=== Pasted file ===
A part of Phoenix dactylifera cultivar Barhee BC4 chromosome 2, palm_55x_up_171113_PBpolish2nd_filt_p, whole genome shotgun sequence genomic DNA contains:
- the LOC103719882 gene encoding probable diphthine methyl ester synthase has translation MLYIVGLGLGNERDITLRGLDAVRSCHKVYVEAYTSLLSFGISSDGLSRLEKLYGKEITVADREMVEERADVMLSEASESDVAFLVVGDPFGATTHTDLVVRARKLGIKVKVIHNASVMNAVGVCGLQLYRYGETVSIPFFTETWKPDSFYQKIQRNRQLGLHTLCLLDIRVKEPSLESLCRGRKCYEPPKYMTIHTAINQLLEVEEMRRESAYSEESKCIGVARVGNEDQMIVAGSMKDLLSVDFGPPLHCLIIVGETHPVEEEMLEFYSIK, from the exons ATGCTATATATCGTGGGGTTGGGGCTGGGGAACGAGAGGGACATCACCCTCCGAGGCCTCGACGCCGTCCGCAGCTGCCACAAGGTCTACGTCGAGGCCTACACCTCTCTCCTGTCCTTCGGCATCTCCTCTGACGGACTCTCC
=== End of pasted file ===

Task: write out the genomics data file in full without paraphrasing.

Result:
A part of Phoenix dactylifera cultivar Barhee BC4 chromosome 2, palm_55x_up_171113_PBpolish2nd_filt_p, whole genome shotgun sequence genomic DNA contains:
- the LOC103719882 gene encoding probable diphthine methyl ester synthase has translation MLYIVGLGLGNERDITLRGLDAVRSCHKVYVEAYTSLLSFGISSDGLSRLEKLYGKEITVADREMVEERADVMLSEASESDVAFLVVGDPFGATTHTDLVVRARKLGIKVKVIHNASVMNAVGVCGLQLYRYGETVSIPFFTETWKPDSFYQKIQRNRQLGLHTLCLLDIRVKEPSLESLCRGRKCYEPPKYMTIHTAINQLLEVEEMRRESAYSEESKCIGVARVGNEDQMIVAGSMKDLLSVDFGPPLHCLIIVGETHPVEEEMLEFYSIK, from the exons ATGCTATATATCGTGGGGTTGGGGCTGGGGAACGAGAGGGACATCACCCTCCGAGGCCTCGACGCCGTCCGCAGCTGCCACAAGGTCTACGTCGAGGCCTACACCTCTCTCCTGTCCTTCGGCATCTCCTCTGACGGACTCTCC